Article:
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‘Rogue One’ and ‘Sing’ top weekend holiday box office as ‘La La Land’ goes wide and comes on strong

Stormtroopers storm a beach in Buena Vista's "Rogue One: A Star Wars Story," which continues to sit atop the box office.
(Jonathan Olley / Lucasfilm)

Call it the Force. Call it moviegoers hungry for a sassy robot and some daring acts of galactic rebellion. For the second Christmas movie season in a row a “Star Wars” franchise film has dominated the holiday box office.

Also for the second year in a row, North American ticket sales are projected to exceed $11 billion, according to the entertainment data firm ComScore. And as the year comes to a close, 2016 is expected to see a 1.5% increase in ticket sales over 2015 ($11.3 billion versus $11.1 billion).

“Rogue One: A Star Wars Story” vanquished all others in its second week of wide release, hauling in $96.1 million over the four-day holiday weekend — with an additional $237.4 million from international screens.

That puts the Gareth Edwards-directed action flick, set just before the events of George Lucas’ 1970s trilogy, well above the Disney film’s approximately $200-million production budget.

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Coming in at No. 2 for the 2016 holiday weekend was Illumination and Universal’s “Sing.” An animated musical comedy about the adventures of a singing pig named Rosita (voiced by Reese Witherspoon) and a koala who is in over his head (Matthew McConaughey), it pulled in $56.1 million in domestic box office over the four-day weekend.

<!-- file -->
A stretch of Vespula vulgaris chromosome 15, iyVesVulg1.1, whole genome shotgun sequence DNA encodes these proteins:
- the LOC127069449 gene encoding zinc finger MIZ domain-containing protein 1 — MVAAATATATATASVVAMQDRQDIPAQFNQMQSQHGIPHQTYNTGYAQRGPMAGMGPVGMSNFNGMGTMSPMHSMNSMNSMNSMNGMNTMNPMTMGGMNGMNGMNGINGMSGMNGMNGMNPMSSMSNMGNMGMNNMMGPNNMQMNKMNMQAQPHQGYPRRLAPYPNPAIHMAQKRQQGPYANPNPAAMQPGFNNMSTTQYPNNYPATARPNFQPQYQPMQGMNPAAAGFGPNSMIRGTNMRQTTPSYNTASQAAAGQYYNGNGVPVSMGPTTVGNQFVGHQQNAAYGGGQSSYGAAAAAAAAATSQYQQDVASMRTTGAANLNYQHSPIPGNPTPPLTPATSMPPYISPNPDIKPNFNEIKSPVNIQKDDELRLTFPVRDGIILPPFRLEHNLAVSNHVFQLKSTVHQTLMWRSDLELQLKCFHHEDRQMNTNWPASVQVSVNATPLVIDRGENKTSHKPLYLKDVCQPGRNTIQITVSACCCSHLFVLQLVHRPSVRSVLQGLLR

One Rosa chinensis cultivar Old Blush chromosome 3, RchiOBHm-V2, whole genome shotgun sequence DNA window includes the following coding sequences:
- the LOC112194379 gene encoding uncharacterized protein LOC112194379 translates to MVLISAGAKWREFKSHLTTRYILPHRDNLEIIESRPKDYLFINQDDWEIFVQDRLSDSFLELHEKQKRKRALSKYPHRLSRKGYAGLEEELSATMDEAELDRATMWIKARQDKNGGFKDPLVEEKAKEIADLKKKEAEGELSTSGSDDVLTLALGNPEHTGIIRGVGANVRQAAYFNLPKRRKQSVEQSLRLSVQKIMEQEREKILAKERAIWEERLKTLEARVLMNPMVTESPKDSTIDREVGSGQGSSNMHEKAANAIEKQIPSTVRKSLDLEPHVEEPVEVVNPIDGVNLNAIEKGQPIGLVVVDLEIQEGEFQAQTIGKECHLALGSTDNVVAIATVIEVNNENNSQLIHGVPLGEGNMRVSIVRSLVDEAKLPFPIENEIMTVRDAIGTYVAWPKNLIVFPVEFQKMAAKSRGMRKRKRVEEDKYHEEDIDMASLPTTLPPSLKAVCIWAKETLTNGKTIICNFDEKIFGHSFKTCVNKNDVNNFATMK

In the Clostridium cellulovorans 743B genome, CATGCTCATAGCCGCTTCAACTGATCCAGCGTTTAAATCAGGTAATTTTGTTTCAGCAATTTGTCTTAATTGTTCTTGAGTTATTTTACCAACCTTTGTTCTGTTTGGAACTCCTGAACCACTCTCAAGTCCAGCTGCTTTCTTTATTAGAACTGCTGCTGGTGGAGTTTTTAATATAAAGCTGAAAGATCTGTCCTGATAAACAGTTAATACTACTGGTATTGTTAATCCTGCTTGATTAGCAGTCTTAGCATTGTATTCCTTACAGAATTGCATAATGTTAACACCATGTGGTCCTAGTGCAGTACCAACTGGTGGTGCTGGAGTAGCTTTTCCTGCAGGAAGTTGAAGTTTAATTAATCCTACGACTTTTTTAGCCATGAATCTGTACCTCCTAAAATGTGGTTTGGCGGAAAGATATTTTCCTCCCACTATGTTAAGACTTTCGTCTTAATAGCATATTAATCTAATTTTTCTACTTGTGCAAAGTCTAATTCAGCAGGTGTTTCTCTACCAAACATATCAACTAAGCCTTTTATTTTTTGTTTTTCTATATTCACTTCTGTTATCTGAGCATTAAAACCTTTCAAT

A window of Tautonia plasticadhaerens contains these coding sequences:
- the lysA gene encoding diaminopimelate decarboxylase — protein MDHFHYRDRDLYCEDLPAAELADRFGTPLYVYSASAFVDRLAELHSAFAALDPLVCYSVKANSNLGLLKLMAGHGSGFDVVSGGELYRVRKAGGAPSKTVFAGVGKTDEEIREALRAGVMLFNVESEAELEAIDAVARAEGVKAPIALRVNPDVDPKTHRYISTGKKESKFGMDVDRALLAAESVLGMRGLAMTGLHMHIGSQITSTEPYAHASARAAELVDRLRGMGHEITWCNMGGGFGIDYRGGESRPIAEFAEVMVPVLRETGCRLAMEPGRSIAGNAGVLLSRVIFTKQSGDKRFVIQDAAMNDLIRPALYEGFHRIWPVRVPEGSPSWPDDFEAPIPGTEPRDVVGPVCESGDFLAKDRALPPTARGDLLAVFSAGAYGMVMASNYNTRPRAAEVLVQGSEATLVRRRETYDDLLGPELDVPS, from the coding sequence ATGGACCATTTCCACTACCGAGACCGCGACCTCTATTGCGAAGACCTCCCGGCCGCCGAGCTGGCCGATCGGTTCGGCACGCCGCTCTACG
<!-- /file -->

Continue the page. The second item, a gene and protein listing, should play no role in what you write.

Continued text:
That puts “Sing’s” domestic box office at a highly respectable $76.7 million within one week of opening, ahead of its estimated production budget of $75 million.

Nick Carpou, who oversees domestic distribution for Universal, says “Sing,” whose soundtrack includes tunes from the likes of Queen and Stevie Wonder, has proved sticky with viewers young and old.

“From the standpoint of the story, the voice cast, the characters, the concept is extraordinarily satisfying to audiences,” he says. “Harkening back to our premiere, which was at the Toronto Film Festival. That’s a tough crowd and it’s usually laden with dramas. And there we were in the middle of the program and the reaction of the audience was unbelievable great.”

Despite the strength of the year-to-date box office, the holiday weekend’s take might have been larger if not for the timing of this year’s Christmas holiday, with Christmas Eve landing on a Saturday.

Moviegoing generally declines on Christmas Eve, when many people are in transit and some theaters shut down early in advance of the holiday. It then rebounds dramatically on Christmas Day, one of the most important moviegoing days of the year. Last year, Christmas Day landed on a Friday, which gave the movie studios a solid three days, from Friday through Sunday, over which to draw audiences.

Last year, “Star Wars: The Force Awakens” drew $131 million from Christmas Eve through Boxing Day (Dec. 26). This year, “Rogue One” will generate roughly half that. (Though it’s worth noting they are quite different films: “Force Awakens” arrived after a 10-year absence from theaters for the “Star Wars” franchise and had a significantly larger budget.)